Where Luxury and Nature Unite
Although the Seychelles islands are often world-class in terms of beauty and luxury, North Island sets the bar even higher.
Combining a Robinson Crusoe feeling of solitude with five-star ambience, this resort is so luxurious that, in 2011, Prince William and Kate Middleton spent ten days of their honeymoon here, at a reported rate of £442,000 (€488,000) for the entire island, along with all 100 employees of the resort. Eleven stylish villas, integrated into nature and built using environmentally-friendly materials, in combination with a comprehensive regeneration programme, ensure that luxury and conservation are indeed compatible. This combination has rendered North island a handmade natural paradise.
Guests will arrive on North Island via helicopter, a journey that takes twenty minutes from Mahé. The owners of North Island insist on this method of arrival to prevent rats or other pests from entering the island, jeopardising the elaborate style and conservation efforts of the island.
There was once an unprofitable coconut plantation on the island, leading the people residing on North to leave the island. Unfortunately, however, they left behind all kinds of plant and animal species, making it impossible for the island’s original ecosystem to regenerate. When the resort was opened in 2002, many far-reaching nature and animal conservation projects were carried out, which have in turn been funded by the profits from hotel operations, and which have resorted the ecological balance of the island with incredible success.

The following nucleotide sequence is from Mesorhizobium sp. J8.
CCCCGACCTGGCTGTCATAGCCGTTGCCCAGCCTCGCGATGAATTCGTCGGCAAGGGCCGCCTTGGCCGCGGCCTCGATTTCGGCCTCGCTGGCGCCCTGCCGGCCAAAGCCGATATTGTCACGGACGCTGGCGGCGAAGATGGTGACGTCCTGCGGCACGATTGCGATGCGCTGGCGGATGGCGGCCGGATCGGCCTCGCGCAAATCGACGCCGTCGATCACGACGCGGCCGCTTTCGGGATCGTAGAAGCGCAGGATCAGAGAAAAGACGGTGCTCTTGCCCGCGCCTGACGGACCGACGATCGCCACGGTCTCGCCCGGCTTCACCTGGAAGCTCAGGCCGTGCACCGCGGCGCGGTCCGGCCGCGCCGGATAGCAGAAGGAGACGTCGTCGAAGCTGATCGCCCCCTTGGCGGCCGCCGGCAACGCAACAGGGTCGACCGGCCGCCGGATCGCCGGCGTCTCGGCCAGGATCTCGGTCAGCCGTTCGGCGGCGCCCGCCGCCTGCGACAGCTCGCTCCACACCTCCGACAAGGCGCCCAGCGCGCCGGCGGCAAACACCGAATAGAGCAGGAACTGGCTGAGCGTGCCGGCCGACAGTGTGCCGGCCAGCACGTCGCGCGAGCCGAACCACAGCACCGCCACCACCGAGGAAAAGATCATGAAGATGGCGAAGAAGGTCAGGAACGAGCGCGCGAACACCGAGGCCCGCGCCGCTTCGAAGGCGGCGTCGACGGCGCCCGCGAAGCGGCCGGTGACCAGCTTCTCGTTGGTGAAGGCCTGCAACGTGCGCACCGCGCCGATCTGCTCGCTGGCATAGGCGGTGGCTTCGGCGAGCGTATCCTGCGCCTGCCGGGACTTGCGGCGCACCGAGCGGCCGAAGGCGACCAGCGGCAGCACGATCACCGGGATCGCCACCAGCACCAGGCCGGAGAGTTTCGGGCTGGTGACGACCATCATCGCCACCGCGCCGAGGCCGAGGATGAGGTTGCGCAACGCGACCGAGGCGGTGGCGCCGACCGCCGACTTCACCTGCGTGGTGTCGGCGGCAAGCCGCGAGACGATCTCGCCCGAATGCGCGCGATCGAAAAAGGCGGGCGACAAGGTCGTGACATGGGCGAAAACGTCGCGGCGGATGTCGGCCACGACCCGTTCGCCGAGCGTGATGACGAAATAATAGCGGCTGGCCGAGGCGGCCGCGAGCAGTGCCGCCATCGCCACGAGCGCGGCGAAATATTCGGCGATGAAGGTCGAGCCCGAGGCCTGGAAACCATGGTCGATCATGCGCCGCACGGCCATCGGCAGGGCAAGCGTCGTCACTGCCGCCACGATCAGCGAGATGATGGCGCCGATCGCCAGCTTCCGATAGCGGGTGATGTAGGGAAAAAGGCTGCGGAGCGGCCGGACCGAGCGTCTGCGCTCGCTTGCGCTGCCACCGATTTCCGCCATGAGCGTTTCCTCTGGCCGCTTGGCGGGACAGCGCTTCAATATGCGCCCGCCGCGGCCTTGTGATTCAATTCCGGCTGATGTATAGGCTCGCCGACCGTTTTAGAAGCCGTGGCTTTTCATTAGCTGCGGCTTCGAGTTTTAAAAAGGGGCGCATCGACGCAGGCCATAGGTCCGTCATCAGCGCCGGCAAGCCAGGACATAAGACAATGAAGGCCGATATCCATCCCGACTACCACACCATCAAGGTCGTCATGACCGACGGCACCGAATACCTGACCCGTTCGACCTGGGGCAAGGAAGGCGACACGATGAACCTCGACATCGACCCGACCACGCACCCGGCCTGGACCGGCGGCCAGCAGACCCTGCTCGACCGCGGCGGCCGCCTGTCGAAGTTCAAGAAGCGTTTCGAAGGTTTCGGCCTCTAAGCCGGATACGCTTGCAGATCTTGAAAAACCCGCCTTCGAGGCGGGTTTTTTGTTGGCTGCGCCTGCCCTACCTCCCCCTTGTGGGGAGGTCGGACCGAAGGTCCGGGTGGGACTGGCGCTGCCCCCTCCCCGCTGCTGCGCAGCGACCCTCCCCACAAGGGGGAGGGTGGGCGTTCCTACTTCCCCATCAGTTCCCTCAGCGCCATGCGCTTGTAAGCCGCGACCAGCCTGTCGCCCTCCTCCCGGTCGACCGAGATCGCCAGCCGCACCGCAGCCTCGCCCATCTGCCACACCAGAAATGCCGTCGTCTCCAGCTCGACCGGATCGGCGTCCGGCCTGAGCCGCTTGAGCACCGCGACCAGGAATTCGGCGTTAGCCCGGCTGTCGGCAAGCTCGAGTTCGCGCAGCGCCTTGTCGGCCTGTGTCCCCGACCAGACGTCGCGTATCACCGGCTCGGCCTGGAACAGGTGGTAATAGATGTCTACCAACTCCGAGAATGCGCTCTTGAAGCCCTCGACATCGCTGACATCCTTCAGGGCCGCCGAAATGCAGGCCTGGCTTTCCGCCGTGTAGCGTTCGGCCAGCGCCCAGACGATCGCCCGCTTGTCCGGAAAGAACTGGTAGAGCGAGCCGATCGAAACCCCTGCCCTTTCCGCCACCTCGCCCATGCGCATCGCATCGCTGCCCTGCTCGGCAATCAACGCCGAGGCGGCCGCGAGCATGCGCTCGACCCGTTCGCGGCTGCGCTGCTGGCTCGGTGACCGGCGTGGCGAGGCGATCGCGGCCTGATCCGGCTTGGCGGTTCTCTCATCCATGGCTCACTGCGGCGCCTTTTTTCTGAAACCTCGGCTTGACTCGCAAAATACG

One such example was the hiring of a biologist, who reintroduced turtles to the island. You can even participate actively in various projects during your stay, if you wish to. Besides that, walks, bicycle tours, fishing, diving, and kayaking getaways are all on the list of possible activities. You can also swim and snorkel all around the island, depending on the season, while two splendid beaches offer more sheltered beauty for you to enjoy.
North Island is two square kilometres in size, and can be found five kilometres north of Silhouette and thirty kilometres north-west of Mahé. The island is of volcanic origin, and these days is extremely lush in terms of vegetation. The island’s highest peak, Grand Paloss, rises 180 metres above the ocean in the north of the island. The small plateau that forms here catches water during rainier weeks, creating small lakes that provide the islanders and hotel guests with fresh water.
In 1609, North Island was explored by Europeans – one of the first Seychelles Islands to be discovered. Alexander Sharpeigh is credited with landing there, and saw much potential in the island’s provisions. Anyone looking for more information about the island can look in the Seychelles Tourist Office.